Manufacturer RallyCross Teams May Make Your Next Toyota or Cadillac Faster
Imagine clocking out of work, then meeting up with your coworkers to take a car to an offroad RallyCross racing event. You all take turns blasting around a dirt or snow-covered obstacle course in a specially prepared AWD car. Now, imagine that said car is a development Cadillac or Lexus, because you all work for GM or Toyota. Guess what: both of these manufacturer RallyCross clubs actually exist. At first glance, these programs seem to have more in common with company bowling leagues than official manufacturer-sponsored race teams. But these automakers are happy to sponsor teams of engineers off-roading in development vehicles because these programs may make your next Toyota or Cadillac faster.
What is RallyCross?
RallyCross is an event hosted by the sports car club of America (SCCA) in which competitors take turns racing through a dirt or snow-covered obstacle course. Because there’s only one vehicle on the course at a time, entrants range from fully modified rally cars, to street legal vehicles.
To understand the SCCA’s popular RallyCross events, you first need to understand AutoCross. Local SCCA clubs simply set up road courses in private, closed parking lots using orange cones. Then competitors race through the course. AutoCross speeds are relatively low, but improving your time requires a great deal of technical skill.
Some AutoCross competitors run their daily driver, while others enter specially prepared cars on racing slicks. All times are ranked according to vehicle class, and your class depends on how much you’ve modified your vehicle. Overall, it is a very popular form of motorsports with a very low barrier of entry.
RallyCross is very similar, although it requires a vehicle capable of navigating a lower traction event. Therefore, some of the quickest cars are set up for true rally racing. But others are nearly stock AWDs.
Toyota and General Motors have RallyCross teams
Many automakers sponsor motorsports teams that compete at the highest level. These teams advertise how quick and durable the manufacturer’s production chassis is, on a global stage. In return, the team gets sponsorship money. Examples include Toyota’s Next-Gen NASCAR car or Ford’s new Formula 1 engines.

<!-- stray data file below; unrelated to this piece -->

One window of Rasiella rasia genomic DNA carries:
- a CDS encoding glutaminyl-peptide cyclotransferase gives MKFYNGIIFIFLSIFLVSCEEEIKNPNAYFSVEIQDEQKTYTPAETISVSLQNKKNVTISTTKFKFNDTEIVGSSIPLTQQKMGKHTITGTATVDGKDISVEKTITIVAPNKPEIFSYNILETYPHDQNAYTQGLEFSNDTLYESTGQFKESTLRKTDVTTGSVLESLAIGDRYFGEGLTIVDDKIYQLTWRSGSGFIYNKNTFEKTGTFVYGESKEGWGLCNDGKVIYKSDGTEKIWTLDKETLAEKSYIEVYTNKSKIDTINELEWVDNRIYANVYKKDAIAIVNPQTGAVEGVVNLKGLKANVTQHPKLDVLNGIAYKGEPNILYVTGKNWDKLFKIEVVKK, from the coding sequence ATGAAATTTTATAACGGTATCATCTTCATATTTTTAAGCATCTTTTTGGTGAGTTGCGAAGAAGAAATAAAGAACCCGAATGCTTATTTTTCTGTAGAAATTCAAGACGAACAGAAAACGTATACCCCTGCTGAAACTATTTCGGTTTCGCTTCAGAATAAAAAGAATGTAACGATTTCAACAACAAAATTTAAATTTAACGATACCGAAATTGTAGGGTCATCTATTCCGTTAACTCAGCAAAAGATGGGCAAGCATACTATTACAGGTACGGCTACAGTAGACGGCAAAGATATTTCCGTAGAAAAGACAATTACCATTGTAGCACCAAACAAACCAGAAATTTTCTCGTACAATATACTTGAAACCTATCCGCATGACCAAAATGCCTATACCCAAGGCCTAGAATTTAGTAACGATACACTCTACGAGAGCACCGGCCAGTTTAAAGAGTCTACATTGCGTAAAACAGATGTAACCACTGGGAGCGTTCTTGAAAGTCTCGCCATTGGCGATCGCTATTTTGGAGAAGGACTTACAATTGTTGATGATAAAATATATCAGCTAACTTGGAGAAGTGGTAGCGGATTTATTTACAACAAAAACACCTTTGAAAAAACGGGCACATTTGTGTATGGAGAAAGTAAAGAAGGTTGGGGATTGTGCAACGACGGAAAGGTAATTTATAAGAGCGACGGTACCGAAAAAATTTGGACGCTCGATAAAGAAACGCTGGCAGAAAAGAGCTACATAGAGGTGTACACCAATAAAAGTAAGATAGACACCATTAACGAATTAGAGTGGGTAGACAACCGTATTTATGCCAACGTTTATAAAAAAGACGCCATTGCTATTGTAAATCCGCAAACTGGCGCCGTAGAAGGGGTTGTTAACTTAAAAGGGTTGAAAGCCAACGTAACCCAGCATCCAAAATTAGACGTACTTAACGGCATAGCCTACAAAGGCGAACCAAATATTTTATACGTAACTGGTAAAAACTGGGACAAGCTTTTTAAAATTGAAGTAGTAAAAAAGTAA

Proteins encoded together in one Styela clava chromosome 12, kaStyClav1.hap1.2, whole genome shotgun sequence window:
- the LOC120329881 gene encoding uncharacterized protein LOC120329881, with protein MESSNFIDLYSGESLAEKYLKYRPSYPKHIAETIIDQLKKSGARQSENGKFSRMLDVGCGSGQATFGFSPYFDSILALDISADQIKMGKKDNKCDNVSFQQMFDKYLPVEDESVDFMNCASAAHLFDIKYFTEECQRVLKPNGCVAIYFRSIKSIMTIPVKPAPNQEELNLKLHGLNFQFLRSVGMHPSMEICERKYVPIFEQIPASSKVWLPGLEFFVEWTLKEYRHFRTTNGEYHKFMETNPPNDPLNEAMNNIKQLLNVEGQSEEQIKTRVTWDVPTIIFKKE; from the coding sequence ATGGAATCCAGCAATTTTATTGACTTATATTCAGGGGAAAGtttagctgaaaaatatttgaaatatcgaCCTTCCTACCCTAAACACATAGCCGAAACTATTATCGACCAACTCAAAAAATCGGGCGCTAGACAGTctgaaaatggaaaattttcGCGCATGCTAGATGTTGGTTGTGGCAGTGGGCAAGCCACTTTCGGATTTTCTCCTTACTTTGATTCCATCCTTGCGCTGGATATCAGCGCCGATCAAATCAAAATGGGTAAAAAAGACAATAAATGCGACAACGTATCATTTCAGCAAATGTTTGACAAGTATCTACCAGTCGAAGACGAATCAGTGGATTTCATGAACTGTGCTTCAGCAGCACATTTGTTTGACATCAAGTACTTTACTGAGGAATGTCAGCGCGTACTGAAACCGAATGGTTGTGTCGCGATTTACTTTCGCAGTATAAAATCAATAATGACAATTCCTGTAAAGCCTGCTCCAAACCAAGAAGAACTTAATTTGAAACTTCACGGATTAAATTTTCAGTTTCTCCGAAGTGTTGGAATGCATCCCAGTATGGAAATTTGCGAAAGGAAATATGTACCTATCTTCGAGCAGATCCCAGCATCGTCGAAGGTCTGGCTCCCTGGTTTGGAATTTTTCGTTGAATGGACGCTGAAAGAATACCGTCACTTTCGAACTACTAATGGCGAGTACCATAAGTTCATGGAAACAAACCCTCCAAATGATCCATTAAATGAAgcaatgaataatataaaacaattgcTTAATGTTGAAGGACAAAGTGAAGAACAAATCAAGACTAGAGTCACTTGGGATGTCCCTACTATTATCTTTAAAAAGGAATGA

AutoCross and RallyCross are regional events and not somewhere you’ll see officially sponsored manufacturer teams. But you may still see manufacturer-development vehicles. This is because clubs of employees from both Toyota and General Motors have begun signing out “M Plate” development cars and ripping them around RallyCross courses. Pretty cool, right?
Toyota has an R&D Motorsports facility in Ann Arbor, Michigan. Many of these engineers are passionate about racing and rallying. So it’s no surprise that you can often spot them attending RallyCross events hosted by the SCCA’s Great Lakes Division. What M Plate car do they roll up in? Usually, a Lexus RC350.
Not to be outdone, General Motors has an employee Off Road Driving Team (ORDT) with an enthusiastic RallyCross faction. Over 300 employees are passionate about attending RallyCross events. Their ride? A Cadillac CT4-V with a 2.7-liter turbocharged engine and 10-speed automatic. It’s also a development car, so don’t bother trying to buy one at your local dealership.
Motorsports experience is good for engineering
Even though these RallyCross clubs are far from professional race teams, the manufacturers fully endorse–and even help out–these employee organizations. For its part, Toyota happily offers development vehicles, spare parts, fuel, and even a small yearly budget. But when the club members spend time modifying, prepping, and racing the Lexus RC350, it’s off the clock.
Kyle Steinkamp is the leader of Toyota R&D Motorsport’s racing squad. He revealed that his team “pitched the idea to management as a way to create employee engagement and promote teamwork across all areas of the company, as well as a way to create good technical content and learning opportunities.”
General Motors tasks a similar stance and is happy to lend employees’ ORDT team cars such as the development Cadillac CT4-V.
ORDT’s vehicle lead, Kevan Bates specified, “This is an extracurricular activity outside of our day jobs … and this doesn’t really involve any official product development of any sort…We’re just out there learning and having some fun.”
Next, learn why manufacturers are recommitting to motorsports or see SCCA’s RallyCross program for yourself in the video below: